Fifth Element‘s determination to include labour in its plot and visuals also feels akin to what British scifi television was doing in the 80s and 90s in Blakes 7, Red Dwarf and Doctor Who. The garbage strike, the taxi minutiae, the smoked-up spaceship parasite disposal team, and even Ruby Rob’s professional hustle make labour manifest in this world in a way that’s rare in contemporary filmic SF. But it’s a film as dedicated to the epic as the quotidian: the huge space-ships are pure Star Destroyer, and some of the costuming is from Star Wars‘ visual universe as well (the Star Wars prequels, which we must remember employed many excellent designers even if the overall project was a mess from conception to completion, return the favour by visually quoting Fifth Element‘s Brooklyn, among other elements, for their Coruscant). I really welcome both the space opera scope and the commitment to working-class detail. Too many SF films lack ambition in either category, preferring to occupy a vague and unsatisfying Everyman middle-ground: SF of the bourgeoisie.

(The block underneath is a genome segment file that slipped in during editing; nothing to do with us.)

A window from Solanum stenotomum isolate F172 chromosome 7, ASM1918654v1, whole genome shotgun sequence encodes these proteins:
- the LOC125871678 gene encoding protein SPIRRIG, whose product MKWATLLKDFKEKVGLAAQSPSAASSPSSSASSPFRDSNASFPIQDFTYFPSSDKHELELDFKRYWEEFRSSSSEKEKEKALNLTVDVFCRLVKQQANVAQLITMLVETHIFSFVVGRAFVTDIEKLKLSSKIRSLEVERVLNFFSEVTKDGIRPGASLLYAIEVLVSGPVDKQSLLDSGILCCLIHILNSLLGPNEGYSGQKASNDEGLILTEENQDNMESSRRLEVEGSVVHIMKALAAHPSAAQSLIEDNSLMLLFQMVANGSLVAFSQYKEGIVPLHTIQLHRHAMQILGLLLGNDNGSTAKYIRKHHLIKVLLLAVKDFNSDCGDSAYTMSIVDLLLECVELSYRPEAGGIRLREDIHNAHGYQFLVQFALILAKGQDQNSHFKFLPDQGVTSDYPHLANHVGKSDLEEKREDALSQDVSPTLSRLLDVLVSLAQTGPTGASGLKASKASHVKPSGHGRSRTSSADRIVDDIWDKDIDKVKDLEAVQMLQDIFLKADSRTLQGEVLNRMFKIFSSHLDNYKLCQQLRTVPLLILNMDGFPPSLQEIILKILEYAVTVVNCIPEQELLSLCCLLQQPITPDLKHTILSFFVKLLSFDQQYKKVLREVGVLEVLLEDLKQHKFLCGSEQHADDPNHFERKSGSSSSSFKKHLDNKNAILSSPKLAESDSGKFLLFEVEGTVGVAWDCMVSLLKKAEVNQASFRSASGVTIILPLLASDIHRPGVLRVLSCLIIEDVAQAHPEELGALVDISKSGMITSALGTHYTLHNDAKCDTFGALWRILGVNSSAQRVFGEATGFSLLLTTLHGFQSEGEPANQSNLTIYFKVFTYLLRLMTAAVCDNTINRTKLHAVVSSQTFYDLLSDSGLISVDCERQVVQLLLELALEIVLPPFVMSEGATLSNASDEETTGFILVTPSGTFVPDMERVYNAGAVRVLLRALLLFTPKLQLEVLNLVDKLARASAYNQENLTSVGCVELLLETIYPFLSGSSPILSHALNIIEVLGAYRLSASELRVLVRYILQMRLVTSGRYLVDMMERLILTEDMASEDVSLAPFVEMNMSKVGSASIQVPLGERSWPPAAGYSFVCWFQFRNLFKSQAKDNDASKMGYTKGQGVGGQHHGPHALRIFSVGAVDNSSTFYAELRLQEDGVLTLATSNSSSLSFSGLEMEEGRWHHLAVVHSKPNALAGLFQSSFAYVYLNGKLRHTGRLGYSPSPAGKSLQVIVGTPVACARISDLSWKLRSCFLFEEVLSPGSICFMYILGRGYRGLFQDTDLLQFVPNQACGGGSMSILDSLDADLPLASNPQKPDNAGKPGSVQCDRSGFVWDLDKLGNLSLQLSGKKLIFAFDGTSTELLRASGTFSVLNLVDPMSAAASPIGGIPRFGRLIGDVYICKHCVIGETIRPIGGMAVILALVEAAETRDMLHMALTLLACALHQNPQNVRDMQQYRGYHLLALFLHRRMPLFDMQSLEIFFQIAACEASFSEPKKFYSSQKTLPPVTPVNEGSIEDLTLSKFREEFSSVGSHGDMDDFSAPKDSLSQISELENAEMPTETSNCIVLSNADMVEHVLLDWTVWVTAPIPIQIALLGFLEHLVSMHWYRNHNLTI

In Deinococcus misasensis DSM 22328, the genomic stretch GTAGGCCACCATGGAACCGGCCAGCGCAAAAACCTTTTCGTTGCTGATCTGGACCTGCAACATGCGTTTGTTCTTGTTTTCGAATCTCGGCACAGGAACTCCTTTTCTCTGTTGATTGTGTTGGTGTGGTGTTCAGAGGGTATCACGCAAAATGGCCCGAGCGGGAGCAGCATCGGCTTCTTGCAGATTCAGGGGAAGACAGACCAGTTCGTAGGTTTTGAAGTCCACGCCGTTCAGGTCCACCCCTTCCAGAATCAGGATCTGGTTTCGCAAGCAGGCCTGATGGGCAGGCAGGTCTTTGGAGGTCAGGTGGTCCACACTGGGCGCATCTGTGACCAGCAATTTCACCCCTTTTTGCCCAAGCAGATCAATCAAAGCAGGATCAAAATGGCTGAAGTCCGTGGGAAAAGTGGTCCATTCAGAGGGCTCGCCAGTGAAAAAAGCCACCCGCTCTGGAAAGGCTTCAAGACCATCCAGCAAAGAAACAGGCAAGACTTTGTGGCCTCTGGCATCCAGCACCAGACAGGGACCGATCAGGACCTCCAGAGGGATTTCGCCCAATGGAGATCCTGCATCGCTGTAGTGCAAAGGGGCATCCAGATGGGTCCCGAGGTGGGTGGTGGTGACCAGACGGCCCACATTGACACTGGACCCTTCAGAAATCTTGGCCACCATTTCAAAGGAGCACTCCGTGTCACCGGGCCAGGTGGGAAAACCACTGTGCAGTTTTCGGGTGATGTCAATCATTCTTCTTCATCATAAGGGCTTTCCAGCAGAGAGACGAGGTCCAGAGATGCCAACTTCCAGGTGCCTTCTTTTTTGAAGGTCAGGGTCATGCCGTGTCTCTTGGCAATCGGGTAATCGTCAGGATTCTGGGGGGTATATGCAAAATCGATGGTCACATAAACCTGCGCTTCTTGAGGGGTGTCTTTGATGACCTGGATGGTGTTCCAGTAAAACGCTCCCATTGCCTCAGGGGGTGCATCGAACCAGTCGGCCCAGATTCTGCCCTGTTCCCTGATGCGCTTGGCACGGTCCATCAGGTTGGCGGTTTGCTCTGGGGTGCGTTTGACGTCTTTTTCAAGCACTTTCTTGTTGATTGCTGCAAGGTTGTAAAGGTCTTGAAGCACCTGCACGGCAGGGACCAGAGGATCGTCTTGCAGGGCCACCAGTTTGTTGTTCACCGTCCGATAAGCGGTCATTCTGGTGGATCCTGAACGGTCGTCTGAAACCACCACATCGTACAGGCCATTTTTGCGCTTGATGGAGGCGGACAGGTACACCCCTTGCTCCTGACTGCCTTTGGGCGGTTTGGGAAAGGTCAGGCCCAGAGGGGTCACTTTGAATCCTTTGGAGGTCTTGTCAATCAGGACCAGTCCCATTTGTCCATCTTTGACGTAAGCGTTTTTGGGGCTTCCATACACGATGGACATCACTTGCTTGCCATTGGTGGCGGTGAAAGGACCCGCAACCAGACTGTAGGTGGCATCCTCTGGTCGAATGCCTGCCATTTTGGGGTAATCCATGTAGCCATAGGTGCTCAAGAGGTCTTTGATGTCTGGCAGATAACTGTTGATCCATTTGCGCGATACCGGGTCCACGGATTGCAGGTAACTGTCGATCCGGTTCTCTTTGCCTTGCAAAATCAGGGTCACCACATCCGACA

To talk about the 2016 film Love & Friendship we have to tell the story of Lady Susan, the Jane Austen novella it’s based off of. At the time of Austen’s death, this early work was both unpublished and untitled. Thus changing the name for the film seems fair enough, though exchanging Lady Susan for Love & Friendship, already the posthumously-assigned title of an entirely different piece of Austen’s juvenilia is really confusing. The marketing team probably did it to get that familiar ‘Noun & Noun’ Austen Title Formula on the posters. According to Jane’s Fame, Claire Harman’s excellent survey of the history of Austen reception, this was already a noted, copied characteristic of her work in 1821, only four years after her death.
The exact period of Lady Susan’s composition remains a matter of some debate. William Baker’s Critical Companion to Jane Austen: A Literary Reference to Her Life and Work proposes drafting dates ranging from between 1795 to 1805, as well as providing an incredibly useful synopsis of major critical readings of the novella. What we can know definitively is that Lady Susan was first published in 1871, when it acquired its current title, by Jane’s nephew, James Edward Austen-Leigh, “as an appendix to the second edition of his A Memoir of Jane Austen”. (p. 124)